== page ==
The defense ministry said two men drove a Toyota truck to a military base in the town of Cucuta, near the border with Venezuela.
The Colombian government is investigating after a car bomb explosion at a military base near the country’s border with Venezuela injured 36 people.
Two explosions took place Tuesday at a base used by the Army’s 30th Brigade in the northeastern city of Cucuta, the Defense Ministry said, after two men drove a white Toyota truck at the site after posing as officials.
“We reject and repudiate this despicable and terrorist act aimed at attacking Colombian soldiers,” Defense Minister Diego Molano said, adding that three people were seriously injured.
One of the injured has undergone surgery, Molano told reporters, and 29 are hospitalized.
Officials blamed the attack on members of the National Liberation Army (ELN), the country’s last recognized armed group, but Molano said dissidents from the Revolutionary Armed Forces of Colombia (FARC) may also have been involved.
FARC dissidents rejected a 2016 peace deal that ended the group’s participation in the armed conflict in Colombia, which left 260,000 dead and millions displaced. Colombian government officials and the military said there were some 2,500 to 3,000 FARC dissidents left across the country.
Al Jazeera’s Alessandro Rampietti, from the capital Bogota, said Molano and President Ivan Duque visited the region after the attack, which he described as one of the biggest incidents since 2019.
“We are indeed seeing an escalation,” said Rampietti, explaining that armed groups have fought for control of illicit crops such as coca, as well as smuggling routes, in the region, fueling a recent surge in trafficking. violence.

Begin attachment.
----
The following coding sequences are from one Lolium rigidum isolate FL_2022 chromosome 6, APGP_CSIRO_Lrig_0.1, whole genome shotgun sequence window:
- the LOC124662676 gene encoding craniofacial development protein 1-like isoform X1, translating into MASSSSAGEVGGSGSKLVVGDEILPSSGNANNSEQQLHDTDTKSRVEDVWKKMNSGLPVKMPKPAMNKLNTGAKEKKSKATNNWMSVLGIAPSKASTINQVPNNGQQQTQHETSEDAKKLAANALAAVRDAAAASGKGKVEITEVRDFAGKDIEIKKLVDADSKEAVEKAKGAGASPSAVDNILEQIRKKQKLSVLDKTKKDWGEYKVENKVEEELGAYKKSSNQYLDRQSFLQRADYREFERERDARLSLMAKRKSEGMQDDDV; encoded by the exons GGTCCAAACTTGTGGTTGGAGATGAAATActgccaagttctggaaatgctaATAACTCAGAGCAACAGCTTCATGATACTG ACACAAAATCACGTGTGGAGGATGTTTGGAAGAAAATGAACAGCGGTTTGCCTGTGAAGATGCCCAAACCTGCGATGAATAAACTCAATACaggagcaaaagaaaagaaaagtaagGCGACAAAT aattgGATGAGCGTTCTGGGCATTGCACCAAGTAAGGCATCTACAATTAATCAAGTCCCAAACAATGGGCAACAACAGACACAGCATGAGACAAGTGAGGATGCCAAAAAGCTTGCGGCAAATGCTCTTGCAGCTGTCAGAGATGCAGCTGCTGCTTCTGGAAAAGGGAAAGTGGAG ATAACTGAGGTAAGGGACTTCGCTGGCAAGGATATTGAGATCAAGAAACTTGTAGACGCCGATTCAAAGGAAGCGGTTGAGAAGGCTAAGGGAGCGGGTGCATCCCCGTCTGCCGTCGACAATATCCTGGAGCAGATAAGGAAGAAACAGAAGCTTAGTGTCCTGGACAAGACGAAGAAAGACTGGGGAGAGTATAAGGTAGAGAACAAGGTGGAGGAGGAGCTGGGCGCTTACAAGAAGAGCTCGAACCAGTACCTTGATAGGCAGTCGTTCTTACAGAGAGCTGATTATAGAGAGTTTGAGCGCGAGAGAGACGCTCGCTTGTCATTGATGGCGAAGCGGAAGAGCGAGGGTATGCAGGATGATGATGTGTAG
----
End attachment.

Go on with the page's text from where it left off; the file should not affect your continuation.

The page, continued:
“There are also other drug mafias operating in this region. In addition to coca there, there are also gold mines in this area, [and] very important smuggling routes of people, money, drugs and weapons between Colombia and Venezuela ”, he declared.
The U.S. Embassy in Bogota mentionned Late Tuesday that a small number of US servicemen were on base to train with a Colombian unit when the blasts occurred, but no serious injuries were reported among US forces.
Duque, the Colombian president, told reporters that his government would offer a reward of $ 135,000 to find those responsible for the explosions in Cucuta. A special investigative group has also been set up to investigate what happened, he said.
The International Committee of the Red Cross (ICRC) said in a report in March that Colombia experienced an upsurge in violence in 2020, when at least five conflicts with armed groups were ongoing.
The group said 389 people – mostly civilians – were killed by explosive devices last year, the highest number since 2016.
That same month, the Colombian government FARC dissidents accused of detonating a car bomb in the town of Corinto, about 60 km (37 miles) south of Cali, in western Colombia. This incident injured more than two dozen people, including government officials.
More than 27,000 people were displaced across Colombia in the first quarter of 2021, according to the country’s human rights ombudsman said in april, a 177% jump compared to the same period a year earlier.
The mediator said people had been driven from their homes amid threats, killings, forced recruitment by armed gangs and clashes between armed groups.